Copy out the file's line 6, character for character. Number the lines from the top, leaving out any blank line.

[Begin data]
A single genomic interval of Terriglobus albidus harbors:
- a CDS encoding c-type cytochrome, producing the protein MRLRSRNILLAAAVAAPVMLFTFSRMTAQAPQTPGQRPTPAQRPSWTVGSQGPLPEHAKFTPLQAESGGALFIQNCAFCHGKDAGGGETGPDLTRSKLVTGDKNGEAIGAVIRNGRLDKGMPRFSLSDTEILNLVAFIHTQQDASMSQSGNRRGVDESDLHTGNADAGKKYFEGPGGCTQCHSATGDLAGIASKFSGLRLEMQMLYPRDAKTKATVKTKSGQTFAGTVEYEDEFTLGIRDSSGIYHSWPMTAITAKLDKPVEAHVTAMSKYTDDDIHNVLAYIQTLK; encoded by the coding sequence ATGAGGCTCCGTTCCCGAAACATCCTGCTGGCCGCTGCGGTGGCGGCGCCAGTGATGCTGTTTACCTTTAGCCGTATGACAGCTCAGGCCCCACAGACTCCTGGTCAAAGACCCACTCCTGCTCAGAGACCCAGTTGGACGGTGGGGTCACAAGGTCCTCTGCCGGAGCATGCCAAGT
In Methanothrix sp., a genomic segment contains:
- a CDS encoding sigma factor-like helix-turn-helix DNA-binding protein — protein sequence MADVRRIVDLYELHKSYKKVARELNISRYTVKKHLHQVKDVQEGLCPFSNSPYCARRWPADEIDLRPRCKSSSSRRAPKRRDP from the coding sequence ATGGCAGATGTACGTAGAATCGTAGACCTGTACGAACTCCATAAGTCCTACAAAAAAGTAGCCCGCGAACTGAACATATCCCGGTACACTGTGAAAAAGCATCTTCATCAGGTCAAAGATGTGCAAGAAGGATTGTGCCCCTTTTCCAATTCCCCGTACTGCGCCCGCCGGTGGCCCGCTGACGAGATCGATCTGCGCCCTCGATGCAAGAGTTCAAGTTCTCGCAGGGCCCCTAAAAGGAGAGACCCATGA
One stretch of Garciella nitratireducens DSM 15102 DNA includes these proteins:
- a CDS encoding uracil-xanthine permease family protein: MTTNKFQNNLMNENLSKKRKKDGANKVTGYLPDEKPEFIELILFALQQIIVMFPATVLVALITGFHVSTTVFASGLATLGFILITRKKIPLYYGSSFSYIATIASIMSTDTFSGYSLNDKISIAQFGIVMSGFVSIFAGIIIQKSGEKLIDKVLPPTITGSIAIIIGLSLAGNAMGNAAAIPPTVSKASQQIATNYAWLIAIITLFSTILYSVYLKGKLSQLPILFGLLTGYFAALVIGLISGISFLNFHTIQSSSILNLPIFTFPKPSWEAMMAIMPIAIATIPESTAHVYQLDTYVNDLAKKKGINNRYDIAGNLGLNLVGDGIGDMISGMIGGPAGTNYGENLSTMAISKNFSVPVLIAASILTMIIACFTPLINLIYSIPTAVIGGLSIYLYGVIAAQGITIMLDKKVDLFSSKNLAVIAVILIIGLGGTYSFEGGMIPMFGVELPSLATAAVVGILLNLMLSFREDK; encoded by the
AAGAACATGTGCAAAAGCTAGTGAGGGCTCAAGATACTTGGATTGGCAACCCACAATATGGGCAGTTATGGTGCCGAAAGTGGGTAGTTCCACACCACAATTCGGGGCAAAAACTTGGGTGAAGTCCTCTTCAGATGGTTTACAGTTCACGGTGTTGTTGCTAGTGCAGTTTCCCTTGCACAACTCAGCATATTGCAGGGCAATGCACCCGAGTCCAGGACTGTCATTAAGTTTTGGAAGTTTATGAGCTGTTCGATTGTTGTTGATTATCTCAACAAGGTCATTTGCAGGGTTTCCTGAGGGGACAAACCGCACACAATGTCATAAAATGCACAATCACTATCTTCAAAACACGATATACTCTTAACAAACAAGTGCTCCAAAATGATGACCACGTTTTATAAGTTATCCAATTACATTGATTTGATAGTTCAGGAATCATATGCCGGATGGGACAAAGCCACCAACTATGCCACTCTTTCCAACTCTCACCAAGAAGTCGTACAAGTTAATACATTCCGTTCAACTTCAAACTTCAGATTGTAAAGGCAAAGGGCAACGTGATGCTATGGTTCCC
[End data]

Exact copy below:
- a CDS encoding uracil-xanthine permease family protein: MTTNKFQNNLMNENLSKKRKKDGANKVTGYLPDEKPEFIELILFALQQIIVMFPATVLVALITGFHVSTTVFASGLATLGFILITRKKIPLYYGSSFSYIATIASIMSTDTFSGYSLNDKISIAQFGIVMSGFVSIFAGIIIQKSGEKLIDKVLPPTITGSIAIIIGLSLAGNAMGNAAAIPPTVSKASQQIATNYAWLIAIITLFSTILYSVYLKGKLSQLPILFGLLTGYFAALVIGLISGISFLNFHTIQSSSILNLPIFTFPKPSWEAMMAIMPIAIATIPESTAHVYQLDTYVNDLAKKKGINNRYDIAGNLGLNLVGDGIGDMISGMIGGPAGTNYGENLSTMAISKNFSVPVLIAASILTMIIACFTPLINLIYSIPTAVIGGLSIYLYGVIAAQGITIMLDKKVDLFSSKNLAVIAVILIIGLGGTYSFEGGMIPMFGVELPSLATAAVVGILLNLMLSFREDK; encoded by the